American writer James Salter is a Martini hero. He used to enjoyed an exquisitely made martini cocktail every night and, long before he died in 2015 at the age of 90, estimated he had drunk 8,700 martinis in his life.
In his book Life is Meals: A Food Lover’s Book of Days, Salter lays out the recipe for a perfect martini:
“First, use a good English gin—Beefeater or Tanqueray both ninety-four proof, are preferred. The dry vermouth should be Noilly Prat or Martini & Rossi…In a pitcher or shaker put about six or eight cubes of hard ice cracked by hand (Place the cube in the palm of your hand and hit it smartly with a heavy spoon). It is important that the ice be cracked so as to present the maximum cold surface to the gin and vermouth—a martini is and should be a slightly diluted drink. Pour one or one and a half small capfuls of vermouth over the ice. And enough gin to fill, or nearly fill the martini glass…Stir or shake until the contents are very cold. A martini that is not absolutely icy is a failure.”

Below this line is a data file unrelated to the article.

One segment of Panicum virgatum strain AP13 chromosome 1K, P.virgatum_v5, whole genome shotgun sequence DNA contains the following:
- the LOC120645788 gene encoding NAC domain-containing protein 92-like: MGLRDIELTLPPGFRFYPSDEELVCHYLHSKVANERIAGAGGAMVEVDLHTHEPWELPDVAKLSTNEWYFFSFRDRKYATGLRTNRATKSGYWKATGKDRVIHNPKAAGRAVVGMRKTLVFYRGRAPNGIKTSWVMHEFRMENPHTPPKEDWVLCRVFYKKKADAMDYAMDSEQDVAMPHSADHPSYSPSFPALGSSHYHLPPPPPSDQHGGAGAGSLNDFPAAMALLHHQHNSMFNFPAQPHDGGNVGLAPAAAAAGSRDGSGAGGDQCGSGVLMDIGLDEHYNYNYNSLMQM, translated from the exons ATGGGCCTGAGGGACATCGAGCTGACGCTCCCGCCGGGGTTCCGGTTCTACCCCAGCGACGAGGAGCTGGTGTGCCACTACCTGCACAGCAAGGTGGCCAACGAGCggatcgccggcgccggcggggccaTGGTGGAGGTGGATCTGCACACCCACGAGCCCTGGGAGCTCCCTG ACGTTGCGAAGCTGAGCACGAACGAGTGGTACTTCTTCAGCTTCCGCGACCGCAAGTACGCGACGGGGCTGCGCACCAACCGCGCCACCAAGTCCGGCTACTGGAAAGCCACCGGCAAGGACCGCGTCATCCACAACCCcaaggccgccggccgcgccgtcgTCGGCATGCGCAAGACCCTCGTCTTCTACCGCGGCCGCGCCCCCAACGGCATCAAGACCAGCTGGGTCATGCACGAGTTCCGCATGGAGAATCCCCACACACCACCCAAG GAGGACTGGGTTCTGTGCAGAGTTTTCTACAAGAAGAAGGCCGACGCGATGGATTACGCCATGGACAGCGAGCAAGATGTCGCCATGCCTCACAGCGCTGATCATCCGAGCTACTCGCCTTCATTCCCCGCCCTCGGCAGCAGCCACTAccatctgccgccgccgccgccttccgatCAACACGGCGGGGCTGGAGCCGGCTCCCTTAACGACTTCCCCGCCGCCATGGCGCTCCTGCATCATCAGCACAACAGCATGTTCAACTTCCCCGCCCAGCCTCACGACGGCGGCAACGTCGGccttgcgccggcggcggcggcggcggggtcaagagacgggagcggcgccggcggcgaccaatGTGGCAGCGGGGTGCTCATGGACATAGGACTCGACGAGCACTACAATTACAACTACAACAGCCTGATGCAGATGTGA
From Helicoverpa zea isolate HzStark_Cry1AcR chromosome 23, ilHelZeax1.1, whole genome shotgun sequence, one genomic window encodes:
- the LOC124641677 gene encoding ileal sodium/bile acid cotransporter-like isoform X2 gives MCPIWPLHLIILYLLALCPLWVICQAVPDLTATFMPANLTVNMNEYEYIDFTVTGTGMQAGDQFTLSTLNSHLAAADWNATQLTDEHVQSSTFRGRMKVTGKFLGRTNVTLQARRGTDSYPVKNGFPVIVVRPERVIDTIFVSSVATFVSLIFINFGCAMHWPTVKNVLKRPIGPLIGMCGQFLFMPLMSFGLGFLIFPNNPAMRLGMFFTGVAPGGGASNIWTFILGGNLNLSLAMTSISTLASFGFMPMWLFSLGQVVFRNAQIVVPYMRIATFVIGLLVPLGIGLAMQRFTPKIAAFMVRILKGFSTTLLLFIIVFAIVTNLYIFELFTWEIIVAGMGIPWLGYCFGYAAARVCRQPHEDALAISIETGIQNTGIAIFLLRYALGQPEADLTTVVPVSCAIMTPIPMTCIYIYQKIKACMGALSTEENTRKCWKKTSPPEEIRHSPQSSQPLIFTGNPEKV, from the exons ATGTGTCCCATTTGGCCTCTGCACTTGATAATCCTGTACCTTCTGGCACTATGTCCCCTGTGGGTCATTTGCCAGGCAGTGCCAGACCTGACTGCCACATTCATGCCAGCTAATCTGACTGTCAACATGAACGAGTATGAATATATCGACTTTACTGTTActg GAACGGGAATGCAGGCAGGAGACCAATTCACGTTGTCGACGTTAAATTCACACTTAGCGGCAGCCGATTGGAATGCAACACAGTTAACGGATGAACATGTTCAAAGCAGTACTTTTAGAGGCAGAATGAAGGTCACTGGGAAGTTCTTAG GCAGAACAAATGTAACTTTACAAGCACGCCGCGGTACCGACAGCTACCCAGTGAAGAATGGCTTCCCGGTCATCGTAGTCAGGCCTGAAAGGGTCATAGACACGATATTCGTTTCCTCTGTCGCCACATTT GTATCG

Then, the master’s secret:
“There is a final, unconventional secret. Shake a Lea & Perrins Worcestershire sauce bottle, then quickly remove the cap and with it, dash a faint smudge of the contents—far less than a drop—into the bottom of the shaker before beginning. It adds the faint, unidentifiable touch of greatness.”